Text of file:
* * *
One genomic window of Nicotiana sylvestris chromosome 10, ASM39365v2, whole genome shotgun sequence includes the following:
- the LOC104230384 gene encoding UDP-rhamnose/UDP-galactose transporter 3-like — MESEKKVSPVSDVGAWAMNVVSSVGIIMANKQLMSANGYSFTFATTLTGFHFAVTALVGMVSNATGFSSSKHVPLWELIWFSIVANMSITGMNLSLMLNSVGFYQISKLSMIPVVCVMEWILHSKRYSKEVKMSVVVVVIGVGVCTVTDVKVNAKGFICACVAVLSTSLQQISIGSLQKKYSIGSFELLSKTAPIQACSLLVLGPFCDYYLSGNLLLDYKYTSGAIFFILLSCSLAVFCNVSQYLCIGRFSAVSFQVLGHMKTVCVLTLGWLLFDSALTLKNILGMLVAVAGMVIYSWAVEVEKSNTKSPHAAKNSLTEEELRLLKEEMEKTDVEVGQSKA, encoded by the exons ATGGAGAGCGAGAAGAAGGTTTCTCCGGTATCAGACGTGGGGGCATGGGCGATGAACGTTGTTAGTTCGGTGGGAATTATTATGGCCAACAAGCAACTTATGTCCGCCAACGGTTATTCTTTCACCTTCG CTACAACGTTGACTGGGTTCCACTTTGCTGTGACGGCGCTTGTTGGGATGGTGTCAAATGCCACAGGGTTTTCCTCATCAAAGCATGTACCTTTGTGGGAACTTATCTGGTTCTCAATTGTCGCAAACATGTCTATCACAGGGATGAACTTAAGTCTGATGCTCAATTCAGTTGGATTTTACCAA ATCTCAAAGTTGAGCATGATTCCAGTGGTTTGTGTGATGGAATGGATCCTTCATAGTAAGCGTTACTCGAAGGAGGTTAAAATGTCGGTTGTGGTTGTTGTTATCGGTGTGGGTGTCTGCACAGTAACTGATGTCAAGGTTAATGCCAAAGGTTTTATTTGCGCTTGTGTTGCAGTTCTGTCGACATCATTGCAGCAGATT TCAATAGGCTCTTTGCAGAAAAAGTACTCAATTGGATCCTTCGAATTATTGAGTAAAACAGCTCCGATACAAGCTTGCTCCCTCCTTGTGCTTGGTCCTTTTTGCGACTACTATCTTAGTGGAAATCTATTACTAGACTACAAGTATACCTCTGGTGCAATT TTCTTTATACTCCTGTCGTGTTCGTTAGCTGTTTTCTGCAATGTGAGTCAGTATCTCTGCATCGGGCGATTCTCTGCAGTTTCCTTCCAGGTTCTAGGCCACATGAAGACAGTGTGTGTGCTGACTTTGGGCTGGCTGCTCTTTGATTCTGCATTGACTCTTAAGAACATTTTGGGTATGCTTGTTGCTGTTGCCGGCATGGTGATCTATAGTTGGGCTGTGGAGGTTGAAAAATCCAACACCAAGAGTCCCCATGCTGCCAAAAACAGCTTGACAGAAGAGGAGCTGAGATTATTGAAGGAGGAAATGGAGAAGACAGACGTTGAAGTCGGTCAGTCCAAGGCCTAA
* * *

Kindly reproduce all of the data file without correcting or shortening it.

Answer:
One genomic window of Nicotiana sylvestris chromosome 10, ASM39365v2, whole genome shotgun sequence includes the following:
- the LOC104230384 gene encoding UDP-rhamnose/UDP-galactose transporter 3-like — MESEKKVSPVSDVGAWAMNVVSSVGIIMANKQLMSANGYSFTFATTLTGFHFAVTALVGMVSNATGFSSSKHVPLWELIWFSIVANMSITGMNLSLMLNSVGFYQISKLSMIPVVCVMEWILHSKRYSKEVKMSVVVVVIGVGVCTVTDVKVNAKGFICACVAVLSTSLQQISIGSLQKKYSIGSFELLSKTAPIQACSLLVLGPFCDYYLSGNLLLDYKYTSGAIFFILLSCSLAVFCNVSQYLCIGRFSAVSFQVLGHMKTVCVLTLGWLLFDSALTLKNILGMLVAVAGMVIYSWAVEVEKSNTKSPHAAKNSLTEEELRLLKEEMEKTDVEVGQSKA, encoded by the exons ATGGAGAGCGAGAAGAAGGTTTCTCCGGTATCAGACGTGGGGGCATGGGCGATGAACGTTGTTAGTTCGGTGGGAATTATTATGGCCAACAAGCAACTTATGTCCGCCAACGGTTATTCTTTCACCTTCG CTACAACGTTGACTGGGTTCCACTTTGCTGTGACGGCGCTTGTTGGGATGGTGTCAAATGCCACAGGGTTTTCCTCATCAAAGCATGTACCTTTGTGGGAACTTATCTGGTTCTCAATTGTCGCAAACATGTCTATCACAGGGATGAACTTAAGTCTGATGCTCAATTCAGTTGGATTTTACCAA ATCTCAAAGTTGAGCATGATTCCAGTGGTTTGTGTGATGGAATGGATCCTTCATAGTAAGCGTTACTCGAAGGAGGTTAAAATGTCGGTTGTGGTTGTTGTTATCGGTGTGGGTGTCTGCACAGTAACTGATGTCAAGGTTAATGCCAAAGGTTTTATTTGCGCTTGTGTTGCAGTTCTGTCGACATCATTGCAGCAGATT TCAATAGGCTCTTTGCAGAAAAAGTACTCAATTGGATCCTTCGAATTATTGAGTAAAACAGCTCCGATACAAGCTTGCTCCCTCCTTGTGCTTGGTCCTTTTTGCGACTACTATCTTAGTGGAAATCTATTACTAGACTACAAGTATACCTCTGGTGCAATT TTCTTTATACTCCTGTCGTGTTCGTTAGCTGTTTTCTGCAATGTGAGTCAGTATCTCTGCATCGGGCGATTCTCTGCAGTTTCCTTCCAGGTTCTAGGCCACATGAAGACAGTGTGTGTGCTGACTTTGGGCTGGCTGCTCTTTGATTCTGCATTGACTCTTAAGAACATTTTGGGTATGCTTGTTGCTGTTGCCGGCATGGTGATCTATAGTTGGGCTGTGGAGGTTGAAAAATCCAACACCAAGAGTCCCCATGCTGCCAAAAACAGCTTGACAGAAGAGGAGCTGAGATTATTGAAGGAGGAAATGGAGAAGACAGACGTTGAAGTCGGTCAGTCCAAGGCCTAA